7. The Logic of Consumer Choice and Demand Change in a demand factor: • E.g. lower price of good => change in budget constraint => reduces opportunity cost of purchasing this good => purchase more units • Movement along a single demand curve • E.g. increase income => expands budget constraint => buy more of many goods and services • Demand curve shifts • E.g. persuasive advertising => shapes tastes & preferences => may sway consumer toward this product without requiring a price decrease • Demand curve shifts

  8. Market Demand Function for PTC Tickets Q = 117 - 6.6P + 1.66Ps - 3.3Pr + 0.00661I where P is PTC ticket price, Ps is price of symphony tickets, Pr is price of nearby restaurant meals, and I is average per capita income. • Suppose the variables have the following values: Ps= $50 Pr= $40 I = $50,000 • Substituting variable values (except for P) into the equation and rounding: Q = 400 – 6.6P demand curve; or P = 60 – 0.15Q “(inverse) demand curve”

  9. Graphing the demand curve for PTC PTC demand curve: P = 60 – 0.15Q Think of P as the “Y” variable Think of Q as the “X” variable 60 is the vertical “Y” intercept -0.15 is the slope (change in Y/change in X)

  10. In general, if P = a – bQ (linear) TR = aQ – bQ2 MR = a – 2bQ* This is an application of the derivative formula. If f(x)=axb then f’(x)=abxb-1. How Many Tickets Should PTC Sell: Using Linear Demand Curve Facts Don’t sell as much as possible, maximize your profits!!!! If it is worth producing, produce until Marginal Revenue = Marginal Cost!!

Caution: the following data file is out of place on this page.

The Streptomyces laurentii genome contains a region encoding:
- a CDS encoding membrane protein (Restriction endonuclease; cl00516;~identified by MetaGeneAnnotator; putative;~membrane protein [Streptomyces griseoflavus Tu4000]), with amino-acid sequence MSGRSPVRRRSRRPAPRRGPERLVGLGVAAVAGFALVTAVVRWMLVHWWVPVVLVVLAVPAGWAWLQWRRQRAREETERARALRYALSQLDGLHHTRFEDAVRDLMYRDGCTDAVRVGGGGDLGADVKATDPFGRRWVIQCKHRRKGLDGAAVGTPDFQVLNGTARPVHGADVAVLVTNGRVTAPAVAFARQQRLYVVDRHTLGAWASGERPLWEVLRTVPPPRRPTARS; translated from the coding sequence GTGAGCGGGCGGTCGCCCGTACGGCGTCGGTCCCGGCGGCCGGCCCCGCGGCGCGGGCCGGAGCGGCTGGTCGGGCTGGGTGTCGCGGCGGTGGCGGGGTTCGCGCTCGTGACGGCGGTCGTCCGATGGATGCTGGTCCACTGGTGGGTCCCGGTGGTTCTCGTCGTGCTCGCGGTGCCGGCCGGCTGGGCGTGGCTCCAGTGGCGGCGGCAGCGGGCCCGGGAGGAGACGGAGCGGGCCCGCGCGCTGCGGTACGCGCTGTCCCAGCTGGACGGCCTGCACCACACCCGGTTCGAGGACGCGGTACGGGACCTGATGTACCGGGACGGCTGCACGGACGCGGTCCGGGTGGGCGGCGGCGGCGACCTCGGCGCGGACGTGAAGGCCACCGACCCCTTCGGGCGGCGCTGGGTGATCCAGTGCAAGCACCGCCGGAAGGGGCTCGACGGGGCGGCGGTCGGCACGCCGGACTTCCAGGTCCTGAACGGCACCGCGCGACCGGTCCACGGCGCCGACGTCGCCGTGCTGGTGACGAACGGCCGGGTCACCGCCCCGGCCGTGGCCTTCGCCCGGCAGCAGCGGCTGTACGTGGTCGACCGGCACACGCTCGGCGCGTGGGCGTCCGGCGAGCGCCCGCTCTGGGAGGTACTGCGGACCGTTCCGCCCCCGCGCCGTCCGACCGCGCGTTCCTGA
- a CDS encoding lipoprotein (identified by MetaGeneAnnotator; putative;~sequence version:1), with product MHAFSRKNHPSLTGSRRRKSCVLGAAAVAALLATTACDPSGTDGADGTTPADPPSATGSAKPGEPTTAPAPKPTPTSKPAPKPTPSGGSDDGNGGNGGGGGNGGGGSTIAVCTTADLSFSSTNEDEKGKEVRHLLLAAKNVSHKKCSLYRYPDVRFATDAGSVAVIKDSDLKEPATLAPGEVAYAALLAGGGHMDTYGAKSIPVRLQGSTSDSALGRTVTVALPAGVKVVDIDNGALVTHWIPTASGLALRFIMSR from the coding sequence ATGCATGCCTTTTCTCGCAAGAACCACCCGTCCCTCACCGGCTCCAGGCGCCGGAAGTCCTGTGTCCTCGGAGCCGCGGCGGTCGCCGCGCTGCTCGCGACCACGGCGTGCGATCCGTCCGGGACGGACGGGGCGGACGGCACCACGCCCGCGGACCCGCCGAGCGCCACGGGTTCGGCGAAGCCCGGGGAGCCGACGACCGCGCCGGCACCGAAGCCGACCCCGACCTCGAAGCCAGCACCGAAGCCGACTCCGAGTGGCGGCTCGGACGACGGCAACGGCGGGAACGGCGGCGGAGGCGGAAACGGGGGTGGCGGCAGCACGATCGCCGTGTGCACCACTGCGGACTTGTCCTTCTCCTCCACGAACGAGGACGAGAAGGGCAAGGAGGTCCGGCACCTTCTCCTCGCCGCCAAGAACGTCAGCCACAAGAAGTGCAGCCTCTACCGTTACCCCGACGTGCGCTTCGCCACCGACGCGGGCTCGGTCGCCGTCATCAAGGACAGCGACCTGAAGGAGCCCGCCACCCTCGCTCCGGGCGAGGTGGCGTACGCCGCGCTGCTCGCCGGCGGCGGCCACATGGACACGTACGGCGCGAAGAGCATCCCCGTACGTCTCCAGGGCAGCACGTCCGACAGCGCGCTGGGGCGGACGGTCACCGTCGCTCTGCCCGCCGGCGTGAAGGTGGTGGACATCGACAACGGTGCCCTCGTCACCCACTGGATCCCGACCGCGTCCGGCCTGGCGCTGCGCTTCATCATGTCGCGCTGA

11. Marginal Analysis and Pricing Q = 400 – 6.6P demand curve; or P = 60 – 0.15Q “(inverse) demand curve”

  12. Price elasticity of demand • Measures the sensitivity of quantity demanded to changes in demand factors • The price elasticity of demand is given by (all else constant): Does a given (often a 1%) change in the price of the good lead to a small reduction or a huge, titanic reduction in the QUANTIY DEMANDED?? Absolute Value

  13. Determinants of price elasticity • Availability of substitutes • Size of good in consumer budget • Time period for consumer adjustment Discuss: a) Southwest Airlines estimates the short-run price elasticity of business air travel to be 2 and the long-run elasticity to be 5. Does this seem reasonable? Explain. b) Would the market demand for business air travel be more or less elastic than Southwest’s? Why?

  14. Estimated Price Elasticities • Prescription drugs (Baye, Maness, Wiggins in Applied Economics 29 (1997)) • Cardiovascular 0.4 • Anti-infective 0.9 • Psychotherapeutic 0.3 • Anti-ulcer 0.7 • Recreation* 1.1 (short term) 3.5 (long term) • Clothing* 0.9 (short term) 2.9 (long term) • Alcohol & tobacco*0.3 (short term) 0.9 (long term) *Baye, Jansen, Lee, in Applied Economics 24 (1992)